European stocks fell yesterday, shrugging off an earlier rebound in Asia, as poor data and concern about major upcoming data and economic meetings eroded investor sentiment.
London’s main index shed 0.6 %, coming back after Monday’s bank holiday. Frankfurt fell 0.7 % and Paris dropped 0.5 %.
“It’s been a lacklustre end to a choppy month for European markets,” said Michael Hewson, chief markets analyst at CMC Markets, although all three main European indices posted small gains for May. “It’s still been a wall of worry with concerns about weak manufacturing data from China, Japan, the UK and the US, weighing on sentiment, though recovering commodity prices and improving consumer spending patterns” counterbalanced that somewhat, he added.
Asian stocks rose, led by a surge in Shanghai, while traders mulled a likely US interest rate rise this summer.
Mainland Chinese shares leapt by more than 3% and Hong Kong, Tokyo and Seoul also rallied, although trading volumes were low following a public holiday also on Wall Street.
US markets were mixed on returning their long holiday weekend despite economic data showing consumer spending rose a sharp 1.0 % in April, the largest month-on-month gain since August 2009.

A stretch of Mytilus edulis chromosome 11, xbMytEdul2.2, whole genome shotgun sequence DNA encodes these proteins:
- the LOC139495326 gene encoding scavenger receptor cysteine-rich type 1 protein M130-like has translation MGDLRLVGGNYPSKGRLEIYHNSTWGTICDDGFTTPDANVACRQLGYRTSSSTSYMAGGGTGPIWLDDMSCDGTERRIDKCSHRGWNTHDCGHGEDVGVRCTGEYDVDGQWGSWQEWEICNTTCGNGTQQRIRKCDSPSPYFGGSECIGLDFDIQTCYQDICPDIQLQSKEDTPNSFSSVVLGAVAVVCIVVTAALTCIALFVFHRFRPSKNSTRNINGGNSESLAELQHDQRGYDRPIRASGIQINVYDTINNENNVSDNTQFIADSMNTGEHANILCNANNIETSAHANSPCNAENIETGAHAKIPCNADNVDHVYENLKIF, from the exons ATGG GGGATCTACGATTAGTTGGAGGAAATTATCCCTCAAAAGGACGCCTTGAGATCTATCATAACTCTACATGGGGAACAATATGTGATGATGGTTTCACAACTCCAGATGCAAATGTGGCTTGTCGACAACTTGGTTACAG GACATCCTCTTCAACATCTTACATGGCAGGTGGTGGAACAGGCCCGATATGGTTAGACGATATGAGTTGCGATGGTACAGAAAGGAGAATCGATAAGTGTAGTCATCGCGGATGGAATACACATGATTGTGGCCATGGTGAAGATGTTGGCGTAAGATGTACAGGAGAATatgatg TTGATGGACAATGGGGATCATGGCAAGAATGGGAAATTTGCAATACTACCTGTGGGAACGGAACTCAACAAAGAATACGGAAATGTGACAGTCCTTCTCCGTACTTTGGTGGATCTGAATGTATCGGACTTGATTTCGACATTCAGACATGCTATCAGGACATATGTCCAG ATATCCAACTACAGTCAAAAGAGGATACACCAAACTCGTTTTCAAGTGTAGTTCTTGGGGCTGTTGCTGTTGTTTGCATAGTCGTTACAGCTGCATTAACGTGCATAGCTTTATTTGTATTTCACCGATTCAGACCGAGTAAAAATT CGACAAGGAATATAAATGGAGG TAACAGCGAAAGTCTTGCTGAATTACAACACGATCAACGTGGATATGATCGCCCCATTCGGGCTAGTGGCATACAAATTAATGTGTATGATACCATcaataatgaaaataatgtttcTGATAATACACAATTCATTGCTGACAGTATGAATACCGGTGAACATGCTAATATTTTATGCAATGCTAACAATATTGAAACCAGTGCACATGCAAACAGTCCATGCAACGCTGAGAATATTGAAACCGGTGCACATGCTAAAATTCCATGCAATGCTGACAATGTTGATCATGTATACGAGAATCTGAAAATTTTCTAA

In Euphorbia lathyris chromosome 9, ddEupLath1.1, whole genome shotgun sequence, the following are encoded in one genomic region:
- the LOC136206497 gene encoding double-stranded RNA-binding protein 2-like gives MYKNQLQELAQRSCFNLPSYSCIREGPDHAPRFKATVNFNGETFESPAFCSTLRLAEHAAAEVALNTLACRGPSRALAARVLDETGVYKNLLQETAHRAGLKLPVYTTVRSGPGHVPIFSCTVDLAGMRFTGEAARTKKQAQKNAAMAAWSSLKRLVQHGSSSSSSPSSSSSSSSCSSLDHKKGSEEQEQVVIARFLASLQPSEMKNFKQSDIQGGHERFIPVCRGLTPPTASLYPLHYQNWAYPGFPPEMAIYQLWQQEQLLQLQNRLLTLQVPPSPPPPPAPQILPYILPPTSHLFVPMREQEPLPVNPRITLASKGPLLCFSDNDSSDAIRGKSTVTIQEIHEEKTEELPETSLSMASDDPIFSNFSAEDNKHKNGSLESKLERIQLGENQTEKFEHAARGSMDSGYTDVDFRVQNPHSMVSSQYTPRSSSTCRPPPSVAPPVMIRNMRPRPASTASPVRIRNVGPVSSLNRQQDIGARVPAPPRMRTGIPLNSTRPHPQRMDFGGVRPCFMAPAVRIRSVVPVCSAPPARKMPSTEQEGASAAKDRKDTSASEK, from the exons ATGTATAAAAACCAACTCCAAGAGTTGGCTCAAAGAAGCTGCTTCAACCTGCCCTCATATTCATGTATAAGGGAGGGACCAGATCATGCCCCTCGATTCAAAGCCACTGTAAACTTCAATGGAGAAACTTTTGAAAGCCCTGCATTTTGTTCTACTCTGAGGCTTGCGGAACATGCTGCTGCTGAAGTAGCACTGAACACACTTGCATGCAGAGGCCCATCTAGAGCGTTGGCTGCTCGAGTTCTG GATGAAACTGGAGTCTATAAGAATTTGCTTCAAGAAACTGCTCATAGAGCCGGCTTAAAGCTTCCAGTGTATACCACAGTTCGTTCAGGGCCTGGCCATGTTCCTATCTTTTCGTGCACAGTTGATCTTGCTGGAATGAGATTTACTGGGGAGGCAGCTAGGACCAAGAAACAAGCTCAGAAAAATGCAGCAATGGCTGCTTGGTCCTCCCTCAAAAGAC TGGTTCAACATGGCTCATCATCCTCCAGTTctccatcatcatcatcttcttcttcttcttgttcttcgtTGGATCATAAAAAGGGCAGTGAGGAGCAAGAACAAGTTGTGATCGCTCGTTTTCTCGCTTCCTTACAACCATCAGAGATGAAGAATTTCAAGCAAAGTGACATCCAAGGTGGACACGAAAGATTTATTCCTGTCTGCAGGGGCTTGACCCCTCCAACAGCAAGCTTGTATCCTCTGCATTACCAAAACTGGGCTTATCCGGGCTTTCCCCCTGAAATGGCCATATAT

The Dow was off 0.4 % approaching midday.
Analyst Sylvain Loganadin at DailyFX said traders are being prudent as it is the final trading day of the month.
Moreover, in June there are a number of important events including meetings of Opec, the European Central Bank and the US Federal Reserve, as well as the referendum in Britain on leaving the European Union, which “explain the weak trading volume on European equities markets and increasing risk aversion as these approach”, he added.
The euro see-sawed against the dollar despite news that eurozone inflation remained mired in negative territory before this tomorrow’s interest rate decision from the European Central Bank.
Eurozone consumer prices fell 0.1 % in May after slipping 0.2 in April, the Eurostat statistics agency said.
The figures, dented by low energy prices, were in line with expectations.
Yoav Nizard at currency traders FXCM said the dollar was hit by a technical sell-off and investors “are concerned in the run up to the publication of employment figures in the United States” this Friday given the disappointing non-farm payrolls report last month.
The greenback has been buoyed in recent days by remarks from Federal Reserve chair Janet Yellen last week that the US could raise interest rates “in the coming months” if data from the world’s top economy continues to improve.
Traders saw this as a vote of confidence in the US economy, which has remained resilient even after the Fed raised rates for the first time in almost a decade in December.
The prospect of an imminent US rate hike – traders now believe one is likely in July – had seen the dollar post its best performance since September 2014 this month.
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